This document was prepared by Terry McIntosh on behalf of the B.C. Bryophyte Recovery Team. Funding was provided by the Habitat Conservation Trust Fund and the B.C. Conservation Foundation.
The silver hair moss is a tiny, creeping moss that grows in thin, flat mats over rock surfaces. It has been found in western North America, Mexico, Europe, and North Africa. In North America, it has been reported from southern British Columbia, Washington, Idaho, Oregon, Colorado, New Mexico, Arizona, and California. This species is restricted to southern British Columbia where it has been found at two locations: below McKee Peak at the west end of Sumas Mountain east of Abbotsford, and in the Arrow Lakes area in the southwestern part of the province, where it has probably been extirpated. Detailed population data are not available as this species has not been seen since its first report.
Little is known about the biological attributes that may influence the recovery potential of the silver hair moss. It does not appear to produce spores frequently in its Canadian range. In British Columbia, itis restricted to semi-shaded, sandstone rock faces or crevices, often alongside other species of mosses. Potential threats include urban development, recreation activities, and rock face degradation.
The critical habitat of this species cannot be identified until the species’ presence is reconfirmed. The potential habitat in Canada can generally be described as semi-shaded, sandstone rock faces or crevices, in low elevation, probably summer dry environments. Ecological studies and inventory could be completed.
The recovery goal is to confirm the presence of silver hair moss in Canada, and to protect and maintain any extant populations. Because the original population has not been rediscovered, there are no data for the habitat and ecology of this species in Canada; thus, current population viability cannot be estimated. Therefore, overall recovery feasibility is unknown until the species is rediscovered through inventory.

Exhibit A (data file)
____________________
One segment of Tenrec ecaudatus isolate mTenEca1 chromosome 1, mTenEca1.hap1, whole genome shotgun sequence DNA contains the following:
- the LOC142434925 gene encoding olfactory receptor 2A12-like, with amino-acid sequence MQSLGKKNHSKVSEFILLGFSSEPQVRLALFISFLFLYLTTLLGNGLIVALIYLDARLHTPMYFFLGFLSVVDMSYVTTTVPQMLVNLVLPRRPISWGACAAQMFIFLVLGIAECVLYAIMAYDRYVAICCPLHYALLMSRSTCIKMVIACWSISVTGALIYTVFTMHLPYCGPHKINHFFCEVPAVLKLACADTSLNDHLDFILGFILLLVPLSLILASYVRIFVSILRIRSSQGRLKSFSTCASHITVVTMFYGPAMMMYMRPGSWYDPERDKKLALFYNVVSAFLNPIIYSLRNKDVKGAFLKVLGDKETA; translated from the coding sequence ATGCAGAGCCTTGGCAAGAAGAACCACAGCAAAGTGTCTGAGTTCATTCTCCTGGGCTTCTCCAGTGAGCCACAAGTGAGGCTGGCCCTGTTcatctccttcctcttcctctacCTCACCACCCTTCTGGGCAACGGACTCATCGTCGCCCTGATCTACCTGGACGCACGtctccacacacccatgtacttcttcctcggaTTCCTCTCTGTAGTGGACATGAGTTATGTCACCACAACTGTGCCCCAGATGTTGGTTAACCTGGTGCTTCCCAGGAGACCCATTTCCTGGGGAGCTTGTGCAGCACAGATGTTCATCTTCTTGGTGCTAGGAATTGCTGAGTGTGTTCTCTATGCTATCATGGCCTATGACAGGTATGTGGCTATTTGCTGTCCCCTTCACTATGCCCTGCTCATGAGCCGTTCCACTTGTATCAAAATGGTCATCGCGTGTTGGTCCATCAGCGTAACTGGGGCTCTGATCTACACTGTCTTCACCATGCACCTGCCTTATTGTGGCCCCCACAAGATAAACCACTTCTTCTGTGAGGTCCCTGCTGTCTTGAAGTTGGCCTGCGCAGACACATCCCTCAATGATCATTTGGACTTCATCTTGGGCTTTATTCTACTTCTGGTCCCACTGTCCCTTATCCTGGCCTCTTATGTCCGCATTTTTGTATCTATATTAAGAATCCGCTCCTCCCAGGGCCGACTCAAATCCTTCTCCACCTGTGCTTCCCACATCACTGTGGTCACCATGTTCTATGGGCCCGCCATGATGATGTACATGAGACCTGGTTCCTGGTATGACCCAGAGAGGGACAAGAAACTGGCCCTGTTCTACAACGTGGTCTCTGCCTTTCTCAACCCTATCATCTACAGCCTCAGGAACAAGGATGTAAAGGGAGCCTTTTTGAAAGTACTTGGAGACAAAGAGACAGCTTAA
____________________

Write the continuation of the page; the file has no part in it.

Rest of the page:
Recovery objectives include to inventory sites to relocate the original population; to implement habitat protection and threat mitigation for any extant populations; and to conduct scientific research on the ecology and habitat requirements of the populations, plus research on threats to the populations if found or rediscovered.
The broad strategy to address threats includes inventory to relocate the species, and if found, protect any extant populations and habitats by establishing stewardship agreements and covenants on private land, or other mechanisms on Crown land. Also, if the species is rediscovered, to conduct research on existing populations and habitats, potential threats to the habitats, known and potential threats, and changes in population attributes; and to initiate an education/stewardship program.
For successful implementation in protecting species at risk, there will be a strong need for stewardship on various land tenures.
- Species assessment information from COSEWIC
- Description of the species
- Populations and distribution
- Needs of the silver hair moss
- Knowledge gaps
Species assessment information from COSEWIC
Common Name: silver hair moss
Scientific Name: Fabronia pusilla Raddi Nov. et Rar. Plant. 2. in Atti dell' Acad. Di Scienze di Siena 9:230 1808
Last Examination and Change: November 2002
Canadian Occurrence: British Columbia
Reason for Designation: Silver hair moss is a small species that grows among other mosses, either as an epiphyte on trees or on rock faces. In Canada, it is known from two locations: one that is now submerged and a second associated with a cliff in southwestern British Columbia. The latter is the northernmost location for this species. Although the species was not relocated at its extant site during recent surveys, the expanse of available habitat at the only known sites, combined with small stature of the moss, suggests that the species may still be present in Canada.